“But I don’t know how many points everyone thinks they’re going to get for saying this stuff after they’ve stepped off stage,” she bluntly added.
Then there’s this from Caleb Howe at Mediaite: “Trump Says It’s Not Free Speech to ‘Write Bad’ About ‘Something Good’: That’s ‘Dangerous Speech”
President Donald Trump had a lot to say at the White House Social Media Summit on Thursday, including offering his take on what does and does not constitute free speech. While the social media influencers in the room do, he said, the mainstream media does not. Also writing something ‘bad’ about something ‘good’ didn’t make the cut.
The president was already deep into his address when he made the remark, having had two other people take the podium already. After he retook the microphone, he talked about speaking with the honchos at tech companies, including Google and Twitter. He told the audience that at these one-on-one conversations “at the highest level” the tech leaders seem to be understanding or on board, and that then they go back and he realizes “three or four weeks later it’s worse, it actually got worse.”
He talked about how Silicon Valley is admired for their technology and how smart they are, but that they aren’t “using that brilliance” fairly. “They have to do that.”
“And we don’t want to stifle anything, we certainly don’t want to stifle free speech. But that’s no longer free speech,” said Trump. “See I don’t think that the mainstream media is free speech either, because it’s so crooked, it’s so dishonest.”
“So to me, free speech is not when you see something good and then you purposely write bad, to me that’s very dangerous speech, and you become angry at it,” said Trump. “But that’s not free speech.”
He continued, talking about CNN and the use of the phrase “fake news” in the mainstream press. “The worst fakers of all” are using the phrase, he said. “They’ve turned it around!”
BB reported yesterday at the kinds of creepy conspiracy type tweeters invited to that “summit”. It’s been a long week for any one thinking about the US Constitution and the future of democracy in our country.
So, I have more prep work to do before the water and wind of Barry really bothers us. That’s it from me! What’s on your reading and blogging list today?
The news is full of Jeffrey Epstein stories; I can only hope that this time his victims will finally get justice. Bill Barr has recused himself from the case, but will that keep Trump and the Justice Department he now controls from helping his old pal Epstein?
Trump Has Politicized the DOJ
Sally Yates tried to warn us. Way back in January 2017, at the end of the very first week of the Trump administration, the new president signed an executive order banning refugees and immigrants from seven majority-Muslim countries from entering the United States. It was a blatantly political act, following months of Trump campaign promises, and it immediately provoked lawsuits challenging the order as religious discrimination. Yates, the acting attorney general, refused to defend the legally indefensible and was summarily fired. “The president is attempting to dismantle the rule of law, destroy the time-honored independence of the Justice Department, and undermine the career men and women who are devoted to seeking justice day in and day out,” Yates wrote in a New York Times op-ed published in July 2017.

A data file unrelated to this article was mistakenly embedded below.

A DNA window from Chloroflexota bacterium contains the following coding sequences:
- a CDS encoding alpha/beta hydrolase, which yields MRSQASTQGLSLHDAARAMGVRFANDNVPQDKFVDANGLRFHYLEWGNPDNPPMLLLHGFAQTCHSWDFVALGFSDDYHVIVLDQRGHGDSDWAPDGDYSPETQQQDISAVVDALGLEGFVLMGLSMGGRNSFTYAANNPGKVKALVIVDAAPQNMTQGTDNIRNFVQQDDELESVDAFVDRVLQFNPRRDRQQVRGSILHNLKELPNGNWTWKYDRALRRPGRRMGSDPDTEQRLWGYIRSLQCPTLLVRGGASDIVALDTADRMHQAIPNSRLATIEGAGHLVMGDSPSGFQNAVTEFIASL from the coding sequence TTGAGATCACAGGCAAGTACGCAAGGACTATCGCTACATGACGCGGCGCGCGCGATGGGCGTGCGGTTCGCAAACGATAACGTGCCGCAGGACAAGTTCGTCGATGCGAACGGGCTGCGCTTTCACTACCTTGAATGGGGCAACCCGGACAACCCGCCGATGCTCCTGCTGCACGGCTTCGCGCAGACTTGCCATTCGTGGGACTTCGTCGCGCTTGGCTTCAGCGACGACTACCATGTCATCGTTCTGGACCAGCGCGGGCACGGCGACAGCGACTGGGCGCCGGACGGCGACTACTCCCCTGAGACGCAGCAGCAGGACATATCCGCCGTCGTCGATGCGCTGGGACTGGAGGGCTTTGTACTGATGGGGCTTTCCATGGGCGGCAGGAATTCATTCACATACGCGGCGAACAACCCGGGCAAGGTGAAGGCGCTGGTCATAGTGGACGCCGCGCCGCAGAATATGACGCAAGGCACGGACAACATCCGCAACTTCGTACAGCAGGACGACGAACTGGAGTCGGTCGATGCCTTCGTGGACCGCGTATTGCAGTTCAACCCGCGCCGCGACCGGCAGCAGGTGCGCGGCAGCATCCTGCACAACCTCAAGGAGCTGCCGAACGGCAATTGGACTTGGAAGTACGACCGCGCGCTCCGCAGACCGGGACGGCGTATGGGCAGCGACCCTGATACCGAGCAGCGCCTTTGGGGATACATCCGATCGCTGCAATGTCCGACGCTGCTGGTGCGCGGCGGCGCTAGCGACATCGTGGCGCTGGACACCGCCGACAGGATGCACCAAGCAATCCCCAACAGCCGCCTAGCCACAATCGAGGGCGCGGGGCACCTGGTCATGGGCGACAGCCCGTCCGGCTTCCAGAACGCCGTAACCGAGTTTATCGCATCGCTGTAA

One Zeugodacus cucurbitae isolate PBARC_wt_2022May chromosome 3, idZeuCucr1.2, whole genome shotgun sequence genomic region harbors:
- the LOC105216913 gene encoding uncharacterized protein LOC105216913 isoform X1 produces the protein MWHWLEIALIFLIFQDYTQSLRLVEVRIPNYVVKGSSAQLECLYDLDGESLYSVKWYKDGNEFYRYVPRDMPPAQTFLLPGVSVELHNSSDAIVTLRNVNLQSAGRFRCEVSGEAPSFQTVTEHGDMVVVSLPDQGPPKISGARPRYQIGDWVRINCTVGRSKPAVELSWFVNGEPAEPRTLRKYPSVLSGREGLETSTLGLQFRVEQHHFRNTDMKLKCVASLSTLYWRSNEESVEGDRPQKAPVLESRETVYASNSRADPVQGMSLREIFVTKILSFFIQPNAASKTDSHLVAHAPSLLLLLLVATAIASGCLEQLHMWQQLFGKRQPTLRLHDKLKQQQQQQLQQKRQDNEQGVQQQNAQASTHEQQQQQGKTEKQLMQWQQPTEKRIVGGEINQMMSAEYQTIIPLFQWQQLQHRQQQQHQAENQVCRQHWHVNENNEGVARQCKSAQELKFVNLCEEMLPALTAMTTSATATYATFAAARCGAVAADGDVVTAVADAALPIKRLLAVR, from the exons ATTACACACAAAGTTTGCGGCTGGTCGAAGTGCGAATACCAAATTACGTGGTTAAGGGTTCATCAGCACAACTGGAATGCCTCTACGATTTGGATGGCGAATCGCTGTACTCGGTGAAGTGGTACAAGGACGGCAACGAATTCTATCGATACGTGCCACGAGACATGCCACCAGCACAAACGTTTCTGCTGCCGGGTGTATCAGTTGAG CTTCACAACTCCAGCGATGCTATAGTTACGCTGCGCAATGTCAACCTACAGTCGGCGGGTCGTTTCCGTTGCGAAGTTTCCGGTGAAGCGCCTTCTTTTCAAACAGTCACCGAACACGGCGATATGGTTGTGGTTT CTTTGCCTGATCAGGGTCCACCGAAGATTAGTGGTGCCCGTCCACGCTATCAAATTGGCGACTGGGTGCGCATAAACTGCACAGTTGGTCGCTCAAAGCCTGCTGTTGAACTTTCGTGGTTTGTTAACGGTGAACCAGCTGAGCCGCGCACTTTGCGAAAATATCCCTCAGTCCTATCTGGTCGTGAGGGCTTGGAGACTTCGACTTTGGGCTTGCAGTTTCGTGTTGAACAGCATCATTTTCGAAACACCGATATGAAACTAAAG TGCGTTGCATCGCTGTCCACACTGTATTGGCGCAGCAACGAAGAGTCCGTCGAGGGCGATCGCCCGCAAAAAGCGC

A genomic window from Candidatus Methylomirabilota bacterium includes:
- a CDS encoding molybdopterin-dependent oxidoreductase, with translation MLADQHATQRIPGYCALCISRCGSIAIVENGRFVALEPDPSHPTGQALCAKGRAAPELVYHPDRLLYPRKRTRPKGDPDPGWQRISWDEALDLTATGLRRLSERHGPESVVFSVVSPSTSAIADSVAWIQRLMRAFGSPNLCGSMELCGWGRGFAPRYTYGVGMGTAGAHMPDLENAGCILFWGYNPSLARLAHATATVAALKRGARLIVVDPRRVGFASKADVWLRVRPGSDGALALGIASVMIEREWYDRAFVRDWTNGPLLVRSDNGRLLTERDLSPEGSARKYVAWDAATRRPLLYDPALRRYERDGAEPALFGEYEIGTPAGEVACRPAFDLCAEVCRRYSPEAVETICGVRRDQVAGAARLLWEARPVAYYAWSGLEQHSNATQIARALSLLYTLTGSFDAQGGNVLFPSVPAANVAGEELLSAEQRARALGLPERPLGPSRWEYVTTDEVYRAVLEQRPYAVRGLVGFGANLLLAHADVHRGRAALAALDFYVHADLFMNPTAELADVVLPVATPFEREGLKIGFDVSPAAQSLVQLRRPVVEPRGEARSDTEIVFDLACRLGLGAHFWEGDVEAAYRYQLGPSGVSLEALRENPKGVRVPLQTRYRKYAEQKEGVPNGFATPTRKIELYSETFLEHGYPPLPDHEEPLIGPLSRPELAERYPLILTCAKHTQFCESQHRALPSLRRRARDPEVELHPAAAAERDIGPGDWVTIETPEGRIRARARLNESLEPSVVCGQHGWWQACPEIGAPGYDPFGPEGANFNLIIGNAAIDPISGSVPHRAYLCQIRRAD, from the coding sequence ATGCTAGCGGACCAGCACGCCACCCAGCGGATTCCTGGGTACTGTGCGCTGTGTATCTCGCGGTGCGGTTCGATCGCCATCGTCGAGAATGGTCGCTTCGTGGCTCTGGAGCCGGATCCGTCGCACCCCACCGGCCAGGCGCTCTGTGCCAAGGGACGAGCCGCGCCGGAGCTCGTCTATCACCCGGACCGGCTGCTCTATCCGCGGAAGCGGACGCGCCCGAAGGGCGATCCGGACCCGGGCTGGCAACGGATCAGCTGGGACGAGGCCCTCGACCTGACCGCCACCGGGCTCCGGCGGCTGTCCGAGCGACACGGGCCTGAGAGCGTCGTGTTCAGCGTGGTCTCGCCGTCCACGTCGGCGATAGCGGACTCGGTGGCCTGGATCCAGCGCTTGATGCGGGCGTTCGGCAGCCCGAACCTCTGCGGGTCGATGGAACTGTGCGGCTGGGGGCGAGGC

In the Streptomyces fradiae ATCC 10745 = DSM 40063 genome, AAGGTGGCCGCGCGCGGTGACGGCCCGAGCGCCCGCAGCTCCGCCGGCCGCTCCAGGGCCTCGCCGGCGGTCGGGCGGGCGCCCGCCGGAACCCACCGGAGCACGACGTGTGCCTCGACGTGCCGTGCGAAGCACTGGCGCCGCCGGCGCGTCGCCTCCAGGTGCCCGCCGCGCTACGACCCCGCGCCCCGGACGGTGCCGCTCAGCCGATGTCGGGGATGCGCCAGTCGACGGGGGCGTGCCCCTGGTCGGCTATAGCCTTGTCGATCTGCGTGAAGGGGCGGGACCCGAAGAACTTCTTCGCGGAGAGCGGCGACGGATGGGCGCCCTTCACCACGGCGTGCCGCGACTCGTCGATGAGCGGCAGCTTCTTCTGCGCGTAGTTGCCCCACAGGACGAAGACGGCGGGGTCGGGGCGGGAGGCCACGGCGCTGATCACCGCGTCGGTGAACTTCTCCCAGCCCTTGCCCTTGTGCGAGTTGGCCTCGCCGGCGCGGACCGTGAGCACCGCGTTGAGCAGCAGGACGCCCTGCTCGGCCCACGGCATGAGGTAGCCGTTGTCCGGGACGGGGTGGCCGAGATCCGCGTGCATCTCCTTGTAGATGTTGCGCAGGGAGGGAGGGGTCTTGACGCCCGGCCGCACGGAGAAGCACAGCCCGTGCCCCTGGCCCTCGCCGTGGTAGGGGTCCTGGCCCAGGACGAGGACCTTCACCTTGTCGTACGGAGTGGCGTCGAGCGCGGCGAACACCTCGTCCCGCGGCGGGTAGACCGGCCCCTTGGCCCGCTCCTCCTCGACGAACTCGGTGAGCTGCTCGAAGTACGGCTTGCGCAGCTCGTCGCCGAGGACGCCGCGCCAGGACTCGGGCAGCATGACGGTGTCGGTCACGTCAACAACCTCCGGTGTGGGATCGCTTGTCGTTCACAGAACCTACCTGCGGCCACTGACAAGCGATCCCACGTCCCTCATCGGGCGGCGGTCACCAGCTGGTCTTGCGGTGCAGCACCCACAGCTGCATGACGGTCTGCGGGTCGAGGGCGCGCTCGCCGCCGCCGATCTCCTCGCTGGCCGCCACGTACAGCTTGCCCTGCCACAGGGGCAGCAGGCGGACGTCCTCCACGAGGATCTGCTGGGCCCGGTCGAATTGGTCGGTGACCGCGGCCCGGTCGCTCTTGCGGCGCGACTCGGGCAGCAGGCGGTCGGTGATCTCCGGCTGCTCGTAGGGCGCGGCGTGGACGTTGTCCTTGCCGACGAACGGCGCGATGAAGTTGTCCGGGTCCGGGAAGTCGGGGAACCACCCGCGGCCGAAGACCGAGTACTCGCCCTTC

Two Julys later, Trump’s politicization of the DOJ is gaining new momentum and depth. The president’s choice of William Barr as attorney general, and Barr’s entirely predictable attempts to undercut the Mueller report, has been the highest-profile, highest-stakes move to weaponize the department for partisan purposes. But two fresh episodes demonstrate Trump’s relentless push to subvert the DOJ, and how far-reaching the damage will be to the rule of law. First came Sarah Fabian, the senior attorney in the DOJ’s Office of Immigration Litigation, telling a California appeals court that it is “safe and sanitary” for jailed immigrant children to go without soap or toothbrushes and to sleep on concrete floors under bright lights. “I actually felt somewhat sorry for her,” a former federal prosecutor says. “You could hear how half-hearted she was in making the point. But there is no way she would have been making that argument at all without it being approved at the highest levels of DOJ….”
The second, ongoing case echoes the events that got Yates fired. Last week, the Supreme Court ruled against adding a citizenship question to the 2020 census, after documents from a now deceased Republican consultant’s hard drives were exposed. The census citizenship question, Thomas Hofeller wrote in an analysis, “would clearly be a disadvantage to the Democrats” and “advantageous to Republicans and non-Hispanic whites.” The DOJ announced it would not be fighting the Supreme Court ruling; the Commerce Department announced it would begin printing the census forms without the question in question.